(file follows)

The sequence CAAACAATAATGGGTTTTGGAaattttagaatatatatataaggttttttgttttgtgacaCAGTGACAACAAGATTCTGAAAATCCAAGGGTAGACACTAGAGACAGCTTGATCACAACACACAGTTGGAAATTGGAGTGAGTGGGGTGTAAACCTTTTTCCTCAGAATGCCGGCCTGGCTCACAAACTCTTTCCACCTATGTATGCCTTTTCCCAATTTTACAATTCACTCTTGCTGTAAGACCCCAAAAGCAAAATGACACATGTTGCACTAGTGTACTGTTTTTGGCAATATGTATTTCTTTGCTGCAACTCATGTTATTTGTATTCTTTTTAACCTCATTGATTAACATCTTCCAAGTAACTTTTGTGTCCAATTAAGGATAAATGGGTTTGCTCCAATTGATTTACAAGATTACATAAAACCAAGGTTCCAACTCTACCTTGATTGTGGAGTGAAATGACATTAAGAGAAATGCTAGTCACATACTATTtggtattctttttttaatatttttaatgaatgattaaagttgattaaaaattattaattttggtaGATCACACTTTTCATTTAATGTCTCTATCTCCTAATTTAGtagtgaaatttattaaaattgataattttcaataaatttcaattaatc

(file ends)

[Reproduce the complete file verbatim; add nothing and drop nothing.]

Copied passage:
The sequence CAAACAATAATGGGTTTTGGAaattttagaatatatatataaggttttttgttttgtgacaCAGTGACAACAAGATTCTGAAAATCCAAGGGTAGACACTAGAGACAGCTTGATCACAACACACAGTTGGAAATTGGAGTGAGTGGGGTGTAAACCTTTTTCCTCAGAATGCCGGCCTGGCTCACAAACTCTTTCCACCTATGTATGCCTTTTCCCAATTTTACAATTCACTCTTGCTGTAAGACCCCAAAAGCAAAATGACACATGTTGCACTAGTGTACTGTTTTTGGCAATATGTATTTCTTTGCTGCAACTCATGTTATTTGTATTCTTTTTAACCTCATTGATTAACATCTTCCAAGTAACTTTTGTGTCCAATTAAGGATAAATGGGTTTGCTCCAATTGATTTACAAGATTACATAAAACCAAGGTTCCAACTCTACCTTGATTGTGGAGTGAAATGACATTAAGAGAAATGCTAGTCACATACTATTtggtattctttttttaatatttttaatgaatgattaaagttgattaaaaattattaattttggtaGATCACACTTTTCATTTAATGTCTCTATCTCCTAATTTAGtagtgaaatttattaaaattgataattttcaataaatttcaattaatc